Alectinib Promising Against CNS Metastases In ALK-Positive NSCLC Patients

Patients with anaplastic lymphoma kinase-positive non-small-cell lung cancer that has spread to the brain could benefit from treatment with alectinib

medwireNews: Alectinib has durable efficacy against central nervous system (CNS) metastases in patients with crizotinib-refractory, non-small-cell lung cancer (NSCLC) harbouring anaplastic lymphoma kinase (ALK) rearrangements, findings indicate.

The researchers pooled data from two single-arm phase II trials – NP28761 and NP28673 – that assessed the efficacy and safety of the second-generation ALK inhibitor in patients with advanced or metastatic disease who had progressed on crizotinib. The majority (60%) of the 225 patients in the combined study populations had brain metastases at baseline and were included in the current analysis.

Among the 50 participants with measureable CNS disease at baseline, treatment with oral alectinib 600 mg twice a day resulted in an independent review committee-assessed CNS objective response rate (ORR) of 64%, of which 11 were complete responses. Ninety percent of patients achieved CNS disease control, defined as a complete or partial response or stable disease, with a median duration of response of 10.8 months.

When all 136 patients were considered (ie, those with measurable and nonmeasurable disease), the independently assessed CNS ORR was 42.6%, with 37 complete responses. The CNS disease control rate was 85.3% and the median duration of response in the CNS was 11.1 months.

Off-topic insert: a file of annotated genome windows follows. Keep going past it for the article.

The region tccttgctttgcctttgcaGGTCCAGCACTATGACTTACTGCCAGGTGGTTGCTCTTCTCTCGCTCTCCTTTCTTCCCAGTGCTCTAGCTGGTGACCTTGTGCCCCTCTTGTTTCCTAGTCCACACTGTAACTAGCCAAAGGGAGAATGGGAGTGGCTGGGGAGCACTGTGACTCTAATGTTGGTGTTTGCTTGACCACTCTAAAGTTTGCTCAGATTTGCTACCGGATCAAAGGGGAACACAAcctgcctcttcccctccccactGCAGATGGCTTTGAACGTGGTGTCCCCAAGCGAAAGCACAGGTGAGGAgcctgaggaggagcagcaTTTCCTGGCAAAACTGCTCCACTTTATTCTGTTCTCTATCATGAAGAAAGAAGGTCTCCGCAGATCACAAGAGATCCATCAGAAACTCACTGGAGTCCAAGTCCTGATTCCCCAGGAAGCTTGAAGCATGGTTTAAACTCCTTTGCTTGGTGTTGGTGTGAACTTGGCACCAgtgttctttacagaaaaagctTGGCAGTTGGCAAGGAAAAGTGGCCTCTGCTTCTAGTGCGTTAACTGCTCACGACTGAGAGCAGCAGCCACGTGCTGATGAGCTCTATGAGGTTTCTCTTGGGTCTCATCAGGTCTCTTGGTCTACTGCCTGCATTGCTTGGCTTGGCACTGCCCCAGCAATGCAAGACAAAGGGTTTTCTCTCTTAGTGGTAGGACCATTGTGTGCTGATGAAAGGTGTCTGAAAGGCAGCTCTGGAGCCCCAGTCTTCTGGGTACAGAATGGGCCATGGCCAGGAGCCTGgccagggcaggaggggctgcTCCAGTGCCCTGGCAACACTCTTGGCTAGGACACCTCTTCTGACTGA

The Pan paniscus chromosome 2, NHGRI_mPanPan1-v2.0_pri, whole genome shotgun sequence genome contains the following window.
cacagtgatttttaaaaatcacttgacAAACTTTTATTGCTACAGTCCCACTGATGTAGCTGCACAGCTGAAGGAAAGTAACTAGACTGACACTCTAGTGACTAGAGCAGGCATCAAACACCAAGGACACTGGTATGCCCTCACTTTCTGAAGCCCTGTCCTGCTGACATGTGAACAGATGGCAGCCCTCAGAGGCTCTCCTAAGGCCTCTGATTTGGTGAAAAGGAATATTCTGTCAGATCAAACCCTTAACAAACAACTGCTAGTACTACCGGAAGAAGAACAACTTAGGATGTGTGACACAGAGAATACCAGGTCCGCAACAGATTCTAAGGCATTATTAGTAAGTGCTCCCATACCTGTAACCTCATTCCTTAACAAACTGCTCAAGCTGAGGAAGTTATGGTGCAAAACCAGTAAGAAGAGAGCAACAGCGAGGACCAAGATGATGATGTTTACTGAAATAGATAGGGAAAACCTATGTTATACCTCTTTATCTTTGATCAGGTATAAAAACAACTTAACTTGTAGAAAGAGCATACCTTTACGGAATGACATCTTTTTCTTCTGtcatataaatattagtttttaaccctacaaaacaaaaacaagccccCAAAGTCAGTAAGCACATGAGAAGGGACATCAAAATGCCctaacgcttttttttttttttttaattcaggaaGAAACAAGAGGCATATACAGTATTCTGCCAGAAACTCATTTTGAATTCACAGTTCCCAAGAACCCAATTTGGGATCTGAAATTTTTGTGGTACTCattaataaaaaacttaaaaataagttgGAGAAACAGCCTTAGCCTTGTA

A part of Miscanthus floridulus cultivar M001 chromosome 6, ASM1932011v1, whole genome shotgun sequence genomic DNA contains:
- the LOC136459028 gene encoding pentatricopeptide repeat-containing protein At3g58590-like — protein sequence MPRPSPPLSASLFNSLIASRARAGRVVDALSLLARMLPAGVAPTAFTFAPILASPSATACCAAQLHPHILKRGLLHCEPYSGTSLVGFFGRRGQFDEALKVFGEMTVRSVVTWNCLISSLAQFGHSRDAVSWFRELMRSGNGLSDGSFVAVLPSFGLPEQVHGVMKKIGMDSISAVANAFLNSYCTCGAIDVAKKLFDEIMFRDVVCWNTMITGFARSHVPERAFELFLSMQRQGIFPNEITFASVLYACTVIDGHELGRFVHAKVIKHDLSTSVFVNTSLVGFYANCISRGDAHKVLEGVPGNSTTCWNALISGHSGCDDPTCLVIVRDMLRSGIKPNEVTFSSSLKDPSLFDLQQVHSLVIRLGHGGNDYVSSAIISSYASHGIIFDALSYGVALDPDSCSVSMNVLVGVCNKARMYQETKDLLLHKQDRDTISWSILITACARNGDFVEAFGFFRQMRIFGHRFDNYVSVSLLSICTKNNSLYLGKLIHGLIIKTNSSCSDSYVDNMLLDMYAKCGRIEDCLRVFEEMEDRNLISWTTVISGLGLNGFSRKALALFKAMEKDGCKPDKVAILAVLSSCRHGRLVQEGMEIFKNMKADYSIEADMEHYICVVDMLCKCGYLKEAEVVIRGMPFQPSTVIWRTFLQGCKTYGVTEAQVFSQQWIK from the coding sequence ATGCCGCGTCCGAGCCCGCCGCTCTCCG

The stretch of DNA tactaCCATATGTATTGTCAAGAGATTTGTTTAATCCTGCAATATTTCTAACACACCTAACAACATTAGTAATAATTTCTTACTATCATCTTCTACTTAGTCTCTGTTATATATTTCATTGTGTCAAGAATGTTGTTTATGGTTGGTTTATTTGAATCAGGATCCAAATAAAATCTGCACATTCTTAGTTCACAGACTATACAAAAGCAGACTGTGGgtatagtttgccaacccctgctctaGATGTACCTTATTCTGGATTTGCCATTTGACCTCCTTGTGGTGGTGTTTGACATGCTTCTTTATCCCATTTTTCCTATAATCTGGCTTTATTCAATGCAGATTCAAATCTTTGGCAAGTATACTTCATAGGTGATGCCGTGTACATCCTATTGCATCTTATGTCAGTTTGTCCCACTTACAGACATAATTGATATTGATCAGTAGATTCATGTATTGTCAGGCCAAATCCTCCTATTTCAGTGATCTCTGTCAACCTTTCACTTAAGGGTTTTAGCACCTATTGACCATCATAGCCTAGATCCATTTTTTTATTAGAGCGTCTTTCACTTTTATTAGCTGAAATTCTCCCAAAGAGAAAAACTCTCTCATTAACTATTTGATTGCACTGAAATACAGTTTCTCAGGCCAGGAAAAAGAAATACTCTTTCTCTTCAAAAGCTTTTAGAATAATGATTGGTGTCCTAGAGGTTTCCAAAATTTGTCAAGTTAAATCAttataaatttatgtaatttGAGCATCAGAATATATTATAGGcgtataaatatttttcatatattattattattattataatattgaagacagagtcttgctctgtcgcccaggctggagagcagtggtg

These findings demonstrate that “alectinib can provide CNS benefit regardless of whether the disease is measurable according to RECIST”, say lead author Shirish Gadgeel, from Karmanos Cancer Institute in Detroit, Michigan, USA, and team.

They also found that the ALK inhibitor has clinical efficacy regardless of radiation history. Specifically, the CNS ORR was 35.8% for the 95 participants who had received prior CNS radiotherapy and 58.5% for the 41 patients without a history of radiotherapy. When the analysis was restricted to patients with measurable baseline brain metastases, the rates rose to 61.8% and 68.8% for those who had and had not received radiotherapy, respectively.

The rates of adverse event-related dose reductions (14.7%) and discontinuation (5.9%) were low and the safety profile was consistent with previous studies, “confirming that alectinib is well tolerated in patients with or without baseline CNS metastases”, the team writes in the Journal of Clinical Oncology.

Given the physiological and neurological toxicities associated with standard whole-brain radiotherapy and the potential for reduced efficacy with stereotactic radiosurgery, Shirish Gadgeel et al conclude: “A systemic drug treatment able to target all brain lesions with minimal toxicity could therefore offer clear advantages versus current standards of care.”

Reference

Gadgeel SM, Shaw AT, Govindan R, et al. Pooled analysis of CNS response to alectinib in two studies of pretreated patients with ALK-positive non–small-cell lung cancer. J Clin Oncol; Advance online publication 3 October 2016. doi: 10.1200/JCO.2016.68.4639

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